Greenpeace activists

Greenpeace activists protest in the LNG gas terminal of Fluxys in Zeebrugge, Belgium on April 29, 2023.

(Photo: Eric De Mildt/Greenpeace)

Greenpeace Activists Scale Belgian LNG Terminal to Demand End to US Imports

"Many gas projects and terminals are emerging across Europe and the U.S., directly threatening the health of communities near production sites and the entire planet with disastrous environmental and climate impacts."

Expressing solidarity with people in frontline communities where the fossil fuel industry has for decades polluted the air and water and exposed millions of people to public safety risks, nearly two dozen campaigners with Greenpeace Belgium on Saturday entered the liquefied natural gas terminal of energy infrastructure company Fluxys in Zeebrugge, to demand an end to European imports of LNG from the United States.

Ten people climbed the infrastructure and 12 people kayaked into the terminal, displaying signs that read "U.S. Gas Kills" and "Solidarity with the U.S. Gulf South."

The campaigners came from countries including Austria, France, and Germany and climbed onto platforms used for loading and unloading the tankers that transport LNG, which is gas that's been cooled and liquefied after fracking or drilling extraction process. They unfurled a large banner reading, "Gas kills."

"Greenpeace asks Fluxys and our authorities to abandon any new gas infrastructure that locks us into dependence on fossil gas," said Greenpeace Belgium on social media. "We demand a European exit from gas by 2035 in order to achieve our climate goals."

Although Europe's gas demand has not gone up, Greenpeace said, LNG imports from the U.S. to Europe surged by 140% in 2022, from 28.2 billions of cubic meters (bcm) in 2021 to 68.96 bcm last year.

Since 2018, imports have gone up 1,767%.

"Following the shock of Russia's invasion of Ukraine, gas operators like Fluxys quickly shifted their public messaging and lobbying from 'energy transition' to 'energy security' and cynically used the opportunity to frighten governments into massive, unneeded investment into and expansion of fossil gas imports and infrastructure," said Mathieu Soete, an energy expert with Greenpeace Belgium. "Under pressure from companies like Fluxys, many gas projects and terminals are emerging across Europe and the U.S., directly threatening the health of communities near production sites and the entire planet with disastrous environmental and climate impacts."

According to the group, in the past 12 months, 17 shipments of LNG—amounting to 1.150 million tonnes—have traveled from the U.S. Gulf Coast to the Fluxys terminal in Zeebrugge, including nine from Sabine Pass, Texas; five from Cameron, Louisiana; and three from Calcasieu Pass, Louisiana.

The lifecycle greenhouse gas emissions associated with those shipments would be 6.9 million tonnes carbon dioxide equivalent per year—the same amount emitted by 1.5 million fossil fueled cars.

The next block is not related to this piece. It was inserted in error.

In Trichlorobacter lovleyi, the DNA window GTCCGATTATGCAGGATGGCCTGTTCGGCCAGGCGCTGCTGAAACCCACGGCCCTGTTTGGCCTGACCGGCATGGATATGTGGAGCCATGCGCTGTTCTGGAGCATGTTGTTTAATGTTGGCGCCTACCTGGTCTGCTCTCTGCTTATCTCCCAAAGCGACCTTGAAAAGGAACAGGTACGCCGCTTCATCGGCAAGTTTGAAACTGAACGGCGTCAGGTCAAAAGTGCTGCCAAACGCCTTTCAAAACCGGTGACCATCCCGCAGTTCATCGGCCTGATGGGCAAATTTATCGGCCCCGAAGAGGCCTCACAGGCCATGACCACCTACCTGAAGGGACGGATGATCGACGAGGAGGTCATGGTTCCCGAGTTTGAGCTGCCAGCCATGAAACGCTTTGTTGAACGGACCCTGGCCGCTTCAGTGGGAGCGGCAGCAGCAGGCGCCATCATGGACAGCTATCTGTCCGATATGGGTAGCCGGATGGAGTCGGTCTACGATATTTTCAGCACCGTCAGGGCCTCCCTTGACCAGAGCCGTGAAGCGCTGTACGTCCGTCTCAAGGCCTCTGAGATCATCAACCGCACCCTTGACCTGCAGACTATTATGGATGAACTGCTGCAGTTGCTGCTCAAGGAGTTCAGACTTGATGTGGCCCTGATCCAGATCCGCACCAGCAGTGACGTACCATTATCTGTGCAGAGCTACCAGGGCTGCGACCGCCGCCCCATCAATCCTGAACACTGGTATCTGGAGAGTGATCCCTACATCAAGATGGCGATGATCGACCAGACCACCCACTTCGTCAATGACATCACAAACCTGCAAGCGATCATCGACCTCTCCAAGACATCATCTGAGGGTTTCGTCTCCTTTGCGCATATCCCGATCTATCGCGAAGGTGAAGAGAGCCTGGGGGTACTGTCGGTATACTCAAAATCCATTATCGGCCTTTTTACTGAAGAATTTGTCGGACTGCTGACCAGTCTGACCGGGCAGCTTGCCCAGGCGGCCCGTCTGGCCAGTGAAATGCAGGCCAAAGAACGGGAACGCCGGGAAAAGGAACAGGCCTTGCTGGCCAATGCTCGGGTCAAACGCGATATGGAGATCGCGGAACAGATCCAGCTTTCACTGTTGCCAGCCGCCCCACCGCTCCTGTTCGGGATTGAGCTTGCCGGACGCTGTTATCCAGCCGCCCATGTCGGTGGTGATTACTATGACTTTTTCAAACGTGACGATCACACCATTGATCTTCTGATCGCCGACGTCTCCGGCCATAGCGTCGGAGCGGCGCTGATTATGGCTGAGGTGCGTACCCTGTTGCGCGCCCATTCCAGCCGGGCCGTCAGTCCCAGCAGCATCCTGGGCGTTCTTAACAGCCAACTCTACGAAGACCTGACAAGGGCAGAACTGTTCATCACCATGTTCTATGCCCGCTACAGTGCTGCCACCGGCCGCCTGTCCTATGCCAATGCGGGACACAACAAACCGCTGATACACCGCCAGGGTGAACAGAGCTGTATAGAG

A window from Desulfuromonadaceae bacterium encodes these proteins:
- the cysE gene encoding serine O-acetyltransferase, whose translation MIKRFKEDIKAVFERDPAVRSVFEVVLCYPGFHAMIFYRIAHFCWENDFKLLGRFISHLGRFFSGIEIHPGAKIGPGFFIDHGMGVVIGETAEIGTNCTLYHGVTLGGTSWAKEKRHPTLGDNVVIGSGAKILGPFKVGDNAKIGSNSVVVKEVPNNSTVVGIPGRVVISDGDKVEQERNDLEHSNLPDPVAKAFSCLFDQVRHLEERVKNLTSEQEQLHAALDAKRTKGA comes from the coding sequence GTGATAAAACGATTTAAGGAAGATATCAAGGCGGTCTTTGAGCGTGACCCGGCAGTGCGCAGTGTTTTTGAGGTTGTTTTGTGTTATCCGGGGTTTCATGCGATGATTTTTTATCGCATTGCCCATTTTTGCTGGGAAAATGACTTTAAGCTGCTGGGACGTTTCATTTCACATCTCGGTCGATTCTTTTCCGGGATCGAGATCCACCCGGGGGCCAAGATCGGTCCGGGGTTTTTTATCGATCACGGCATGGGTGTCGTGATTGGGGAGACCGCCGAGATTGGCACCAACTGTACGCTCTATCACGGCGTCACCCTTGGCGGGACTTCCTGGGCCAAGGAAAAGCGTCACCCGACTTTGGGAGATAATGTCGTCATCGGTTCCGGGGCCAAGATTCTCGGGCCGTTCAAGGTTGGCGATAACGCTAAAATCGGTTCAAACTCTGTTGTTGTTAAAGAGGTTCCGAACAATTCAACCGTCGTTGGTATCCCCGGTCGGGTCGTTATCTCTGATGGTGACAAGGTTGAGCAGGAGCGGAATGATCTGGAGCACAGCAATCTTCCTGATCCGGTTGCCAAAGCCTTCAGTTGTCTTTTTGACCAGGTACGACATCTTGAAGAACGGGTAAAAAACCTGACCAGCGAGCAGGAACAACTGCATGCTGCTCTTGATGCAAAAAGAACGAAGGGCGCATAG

Saturday's protest followed the publication of a Greenpeace International report titled Who Profits From War: How Gas Corporations Capitalize on War in Ukraine.

That analysis detailed how, following the Russian invasion of Ukraine, which pushed Europe to end its use of Russian oil and gas, "gas infrastructure operators, portfolio traders, and gas companies have declared that imported liquefied gas is the answer to the crisis and will remain so for decades to come."

"This LNG expansion threatens the health of communities living near these export terminals, extraction sites, and pipelines, while potentially pushing planet warming emissions past levels to meet global climate goals," the report states.

As Greenpeace advocates climbed the Fluxys infrastructure, the group posted on social media a call from U.S. activist and Gulf Coast resident John Beard, who described the high rates of cancer, other diseases, and pollution his community faces as a result of LNG extraction and exporting.

"It has come to my attention that you all are importing this fossil gas to Belgium and the Europe," said Beard. "And it's also been brought to my attention that you are not looking at due diligence issues of what importing this gas might do to communities like mine and others along the Gulf Coast."

The Greenpeace report published this month notes that nearly all European countries that are importing LNG have banned fracking on their own land due to research showing proximity to oil and gas extraction projects can cause cancer, poor birth outcomes, respiratory impacts such as asthma, and other health impacts.

"Our governments must not allow the gas lobby to influence our energy policies," said Soete. "We cannot lock ourselves into dependence on gas—all gas kills, whether Russian, American, or Norwegian. Policymakers must stop the fossil fuel expansion and build a wall between themselves and the fossil fuel lobby to accelerate the transition to decentralized, renewable, and clean energies and slash energy waste."

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